Now you might start to look forward to a warm shower when you get back to the guesthouse, but first, you will need to unpack the sled. In the evening you are invited to join for a good and warming Greenlandic dinner with a local family. You will be able to share your stories from the adventure you have just returned from. After dinner you can enjoy a good nights sleep at the guesthouse.
After the long trip you have been on, today is just reserved for taking it easy. You will, however, be invited to join on a little walk around town with a guide, who can tell you stories - stories from both traditional and modern life in Uummannaq.
You can just enjoy the day and get to do the things you would like to before you leave. Soak up the atmosphere; observe daily life and maybe you can find some nice souvenirs to bring back home, as a memory from your very special adventure.
Wave goodbye to Uummannaq. You will be taken to the heliport - from the helicopter, you can enjoy the view over the beautiful landscape before returning home.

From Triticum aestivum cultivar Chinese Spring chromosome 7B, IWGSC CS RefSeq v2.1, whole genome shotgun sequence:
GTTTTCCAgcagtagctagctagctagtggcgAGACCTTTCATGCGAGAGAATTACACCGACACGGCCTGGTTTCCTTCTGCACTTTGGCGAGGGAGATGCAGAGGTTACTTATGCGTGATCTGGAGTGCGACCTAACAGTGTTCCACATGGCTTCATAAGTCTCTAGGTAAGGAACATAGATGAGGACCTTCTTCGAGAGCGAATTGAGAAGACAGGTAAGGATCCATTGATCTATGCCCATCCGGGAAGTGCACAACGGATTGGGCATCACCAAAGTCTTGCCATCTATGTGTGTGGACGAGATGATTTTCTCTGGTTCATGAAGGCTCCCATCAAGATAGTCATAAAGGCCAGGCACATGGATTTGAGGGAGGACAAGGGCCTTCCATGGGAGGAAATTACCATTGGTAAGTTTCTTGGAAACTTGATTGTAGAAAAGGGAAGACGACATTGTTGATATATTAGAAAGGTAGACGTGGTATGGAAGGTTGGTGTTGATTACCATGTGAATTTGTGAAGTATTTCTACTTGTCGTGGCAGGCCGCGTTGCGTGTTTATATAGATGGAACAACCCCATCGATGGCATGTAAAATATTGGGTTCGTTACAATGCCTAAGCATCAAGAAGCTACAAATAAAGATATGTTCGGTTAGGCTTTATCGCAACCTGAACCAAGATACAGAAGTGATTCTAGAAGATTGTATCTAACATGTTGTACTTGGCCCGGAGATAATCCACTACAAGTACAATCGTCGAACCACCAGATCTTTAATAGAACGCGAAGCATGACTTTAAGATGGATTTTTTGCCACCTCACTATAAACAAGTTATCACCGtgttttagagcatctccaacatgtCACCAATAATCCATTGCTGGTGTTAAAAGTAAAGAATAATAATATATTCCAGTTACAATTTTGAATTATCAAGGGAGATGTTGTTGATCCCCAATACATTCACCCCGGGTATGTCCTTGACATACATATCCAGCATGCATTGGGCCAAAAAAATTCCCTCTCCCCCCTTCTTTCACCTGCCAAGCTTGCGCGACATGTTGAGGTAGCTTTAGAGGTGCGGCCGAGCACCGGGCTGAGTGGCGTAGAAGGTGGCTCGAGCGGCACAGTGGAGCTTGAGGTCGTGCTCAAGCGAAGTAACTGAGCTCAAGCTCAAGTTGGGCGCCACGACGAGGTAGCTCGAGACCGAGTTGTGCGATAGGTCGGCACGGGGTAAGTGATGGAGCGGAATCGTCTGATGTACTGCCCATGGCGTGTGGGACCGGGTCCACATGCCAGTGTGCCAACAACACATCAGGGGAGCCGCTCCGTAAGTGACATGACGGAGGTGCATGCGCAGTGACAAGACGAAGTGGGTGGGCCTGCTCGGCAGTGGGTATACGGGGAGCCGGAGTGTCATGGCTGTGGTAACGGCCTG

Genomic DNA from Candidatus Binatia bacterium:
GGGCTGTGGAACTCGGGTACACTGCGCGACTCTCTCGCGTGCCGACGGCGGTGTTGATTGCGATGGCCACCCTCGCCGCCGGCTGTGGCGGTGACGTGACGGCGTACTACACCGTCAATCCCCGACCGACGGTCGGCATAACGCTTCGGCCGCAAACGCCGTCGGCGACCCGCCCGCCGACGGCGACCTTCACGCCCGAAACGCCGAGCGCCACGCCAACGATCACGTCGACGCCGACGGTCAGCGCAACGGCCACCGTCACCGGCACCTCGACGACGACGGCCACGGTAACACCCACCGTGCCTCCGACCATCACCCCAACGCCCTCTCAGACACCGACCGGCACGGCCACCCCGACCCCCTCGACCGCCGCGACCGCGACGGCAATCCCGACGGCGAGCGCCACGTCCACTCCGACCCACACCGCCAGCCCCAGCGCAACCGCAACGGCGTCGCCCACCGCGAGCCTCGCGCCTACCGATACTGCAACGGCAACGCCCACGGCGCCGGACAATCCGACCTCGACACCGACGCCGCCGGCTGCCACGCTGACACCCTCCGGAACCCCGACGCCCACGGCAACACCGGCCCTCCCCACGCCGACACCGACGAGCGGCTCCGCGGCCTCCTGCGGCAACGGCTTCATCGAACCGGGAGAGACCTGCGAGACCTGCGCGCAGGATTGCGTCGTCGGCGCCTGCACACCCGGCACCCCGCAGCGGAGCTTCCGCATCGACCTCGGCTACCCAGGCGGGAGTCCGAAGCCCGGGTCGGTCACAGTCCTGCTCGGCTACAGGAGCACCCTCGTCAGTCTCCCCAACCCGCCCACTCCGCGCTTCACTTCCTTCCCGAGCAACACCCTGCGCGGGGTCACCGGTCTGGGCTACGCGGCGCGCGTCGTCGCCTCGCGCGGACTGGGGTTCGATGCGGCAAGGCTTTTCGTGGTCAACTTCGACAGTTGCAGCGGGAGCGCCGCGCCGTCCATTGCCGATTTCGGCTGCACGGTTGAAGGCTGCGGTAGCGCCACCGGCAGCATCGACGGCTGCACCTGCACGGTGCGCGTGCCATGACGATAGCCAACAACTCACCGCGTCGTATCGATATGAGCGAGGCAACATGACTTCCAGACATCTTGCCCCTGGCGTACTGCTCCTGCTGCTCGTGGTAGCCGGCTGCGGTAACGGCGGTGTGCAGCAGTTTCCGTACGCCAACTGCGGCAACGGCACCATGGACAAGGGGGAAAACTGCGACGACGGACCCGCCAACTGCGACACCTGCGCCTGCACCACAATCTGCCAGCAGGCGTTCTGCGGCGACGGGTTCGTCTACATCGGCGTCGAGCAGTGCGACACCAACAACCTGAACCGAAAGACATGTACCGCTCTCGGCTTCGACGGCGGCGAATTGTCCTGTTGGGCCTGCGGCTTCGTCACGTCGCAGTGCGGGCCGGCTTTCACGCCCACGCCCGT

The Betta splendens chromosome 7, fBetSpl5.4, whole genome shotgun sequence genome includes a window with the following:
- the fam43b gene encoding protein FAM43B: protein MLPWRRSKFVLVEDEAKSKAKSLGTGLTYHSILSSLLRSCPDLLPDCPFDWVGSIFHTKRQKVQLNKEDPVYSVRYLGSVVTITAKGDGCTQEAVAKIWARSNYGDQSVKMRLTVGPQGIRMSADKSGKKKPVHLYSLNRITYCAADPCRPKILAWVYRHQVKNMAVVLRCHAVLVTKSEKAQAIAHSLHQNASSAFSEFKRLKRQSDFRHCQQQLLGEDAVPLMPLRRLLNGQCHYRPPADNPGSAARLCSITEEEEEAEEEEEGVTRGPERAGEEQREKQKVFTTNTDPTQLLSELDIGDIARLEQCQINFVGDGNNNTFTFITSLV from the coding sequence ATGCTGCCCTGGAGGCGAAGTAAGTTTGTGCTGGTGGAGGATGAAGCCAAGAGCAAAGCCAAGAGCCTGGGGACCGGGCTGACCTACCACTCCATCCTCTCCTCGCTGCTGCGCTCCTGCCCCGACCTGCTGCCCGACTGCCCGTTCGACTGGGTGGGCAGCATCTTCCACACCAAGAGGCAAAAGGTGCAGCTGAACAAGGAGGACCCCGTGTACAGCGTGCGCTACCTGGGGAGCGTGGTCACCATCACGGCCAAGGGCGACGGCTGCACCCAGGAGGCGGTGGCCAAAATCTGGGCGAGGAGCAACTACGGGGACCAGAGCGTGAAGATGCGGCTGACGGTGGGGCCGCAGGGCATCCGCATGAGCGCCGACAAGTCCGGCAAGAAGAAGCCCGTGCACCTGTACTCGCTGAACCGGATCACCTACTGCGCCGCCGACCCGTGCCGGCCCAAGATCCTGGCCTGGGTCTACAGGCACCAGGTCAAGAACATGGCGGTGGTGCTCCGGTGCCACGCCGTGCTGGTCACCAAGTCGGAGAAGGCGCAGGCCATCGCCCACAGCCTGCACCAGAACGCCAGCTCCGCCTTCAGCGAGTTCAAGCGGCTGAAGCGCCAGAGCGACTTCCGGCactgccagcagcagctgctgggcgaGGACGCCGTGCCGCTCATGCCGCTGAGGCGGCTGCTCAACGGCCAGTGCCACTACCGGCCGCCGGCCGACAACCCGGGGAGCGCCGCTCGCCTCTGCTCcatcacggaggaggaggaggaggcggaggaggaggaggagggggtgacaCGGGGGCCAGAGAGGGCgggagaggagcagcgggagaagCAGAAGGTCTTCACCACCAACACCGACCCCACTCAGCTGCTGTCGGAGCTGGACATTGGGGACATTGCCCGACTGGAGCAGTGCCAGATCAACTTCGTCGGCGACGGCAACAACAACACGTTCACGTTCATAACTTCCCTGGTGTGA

- All meal & soft drinks
- All meals
- Coffee, tea and biscuits are always available
- Dog sledding excursions
- Glacier watching
- Local guide
- Fishing License
- Garmin inReach Tracker
- VHF Radio
What to bring
- Warm winter wear. Ideally, you should dress in layers: at least one thermal underwear layer (top and bottom), activity layer (e.g. hiking pants and shirt), and insulation layer (e.g. fleece or down jacket). The outer layer must be proper winter gear which typically has lots of insulation and is windproof. Think ski jacket and pants if you come from a warmer climate.
- Warm hat, thick windproof gloves, buff or scarf
- Insulated winter boots
- Sunglasses and sunscreen - snow is very bright and even the winter sun can cause sunburn